Removable Media Handling...

From: David Golden (
Date: Thu Jun 27 2002 - 20:59:06 EST

Or "/Why I think there should be thingys like block special files named
by disk label./"

My argument does go back to how block devices/block special files are
handled. It is my humble opinion that a block special file, or something
like one, should represent a particular sort of set of related data blocks -
the set of blocks in a particular disk/partition. Such a set would
typically have a filesystem mounted on top of it.

You may think this is the current situation, but it isn't, really, as
far as I can tell.

My argument is that there should be a separate block-special-file for
each such set of blocks. On linux, there's instead a handle
to a different sort of set of blocks consisting of "the set of blocks
currently accessible as block 1,2,3 on drive xdN (or maybe partition
xdNy)" (Yes, the LVM etc. complicates this a bit, but as far as I can
tell, does not help to resolve the stuff I dislike.)

Now, I may be wrong, but please bear with me - if nothing else, you can
enjoy correcting me. Please hold off correcting me until you've
read the whole thing... :-)

Worked example:

Imagine two floppy disks. That's two different disks out there in the
physical world, busily avoiding occupying the same space at the same time.
I'll call them FLOX and FLOY.
There is a set of data blocks on FLOX, which I will call SBOX
There is a set of data blocks on FLOY, which I will call SBOY

SBFLOX underlies a filesystem I'lll call FSOX, SBOY underlies a
filesystem I'll call FSOY

Imagine a computer with two floppy drives. I'll call the *drives* DF0
and DF1. At any particular time, there is sets of blocks accessible
via each of these drives, which I will call SBDF0 and SBDF1

SBFLOX is only the same as SBDF0 when FLOX is in DF0, obviously enough.

When you mount a filesystem under linux, though, you are mounting it on
SBDF0, via a handle in /dev/, which I will call BDDF0. I'll call this
mounted filesystem MFSDF0. If FLOX was in DF0 when you did this mount,
then MFSDF0 would be effectively the same as FSOX - all fine and dandy.

If you were to remove FLOX from DF0 and put in FLOY into DF0, while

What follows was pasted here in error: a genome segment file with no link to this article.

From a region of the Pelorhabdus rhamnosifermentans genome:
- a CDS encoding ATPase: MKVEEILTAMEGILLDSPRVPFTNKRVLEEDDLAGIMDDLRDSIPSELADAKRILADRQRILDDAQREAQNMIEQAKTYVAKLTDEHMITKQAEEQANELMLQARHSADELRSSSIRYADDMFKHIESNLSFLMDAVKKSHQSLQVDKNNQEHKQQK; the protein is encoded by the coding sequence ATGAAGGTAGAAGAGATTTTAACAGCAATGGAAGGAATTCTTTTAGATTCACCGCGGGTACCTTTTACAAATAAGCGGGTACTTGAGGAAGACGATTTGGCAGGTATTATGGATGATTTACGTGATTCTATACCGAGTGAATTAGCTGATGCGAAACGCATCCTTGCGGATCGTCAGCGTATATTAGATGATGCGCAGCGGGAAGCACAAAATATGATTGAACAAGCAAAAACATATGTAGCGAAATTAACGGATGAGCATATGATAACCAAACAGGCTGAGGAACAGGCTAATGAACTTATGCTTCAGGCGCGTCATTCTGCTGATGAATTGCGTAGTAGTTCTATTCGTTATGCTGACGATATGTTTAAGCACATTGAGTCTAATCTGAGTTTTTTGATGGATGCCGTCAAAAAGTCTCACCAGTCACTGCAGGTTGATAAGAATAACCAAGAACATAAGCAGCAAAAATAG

leaving MFSDF0) mounted, then things go a bit pear shaped.

If the filesystem were instead mounted on SBOX via a handle BDOX giving
a mounted filesystem of MFSOX, then MFSOX would stay equivalent to
FSOX. In fact, umount could refuse to unmount MFSOX if it _couldn't_
find SBOX via BDOX - akin to "device temporarily unavailable". The
blocks could stay in memory until FSOX was put back in (or a forced
umount took place)

Also, what if you took FLOX out of DFO and put it in DF1?
(and what if MFSOY was mounted on SBOY?)

Well, if you've mounted the filesystem on SBOX, and the system can deal
with that fact, then it can say "so #@?% what? I can still see SBOX,
I can still see SBOY, so no problems!"

But what is the BDOX - well, for FLOX, it could be,
say, the disk label? For disk partitioning schemes that allow one to
label the partitions, the handle for the set-of-blocks-in-the-partition
could be the partition label...

Now, I know you can pass mount -L the disk/partition label rather
than the block dev. file in /dev/ - but, as far as I can tell,
that label is used to find which drive that disk is currently in,
and then mount mounts the filesystem on the set of blocks currently
accessible via that drive, and _not_ on the set of blocks that the
label identifies!

So, I would propose something like a devfs that produces a
/dev/xyzzy block special file representing the set of blocks
identified by a disk label xyzzy - i.e. the set of blocks on that
disk, and a directory /dev/current containing managed symlinks back
to those block special files - e.g. /dev/current/fd0 symlinked to
/dev/xyzzy while xyzzy is in fd0.

Of course, this would involve having the block device layer
support it too...

Further speculation:

The duty of an automounter could then be to mount a filesystem
on /dev/xyzzy at e.g. /mnt/xyzzy, unmounting it when no more files
are open on xyzzy. It would, of course, be nice if it tracked
/dev/current, managing corresponding symlinks in /mnt/current

It wouldn't have to worry much about timeouts, since if
a new disk was swapped in the same drive, with files still open on
xyzzy, one would still have /dev/xyzzy's blocks as mentioned above,
with /mnt/xyzzy unmounting being blocked until /dev/xyzzy was
reinserted or /mnt/xyzzy force-unmounted

Phew! Thanks for reading this far....

IMHO, that's the "clean" way to handle removable media, fixing
a long-standing issue I have with "the unix way". Am I going to
implement it? I dunno - I'm not that good a kernel hacker, I
suspect. I wanted to at least make sure the ideas out there...

That would bring the advantages of the Amiga's removable media
handling to Linux, wihtout the adhoccery of userspace solutions
or supermount.

Now, perhaps this has been thrashed out before, I'm young
and ignorant - but I still would like to get the opinions
of linux kernel people on the above.

Best Regards,

David Golden

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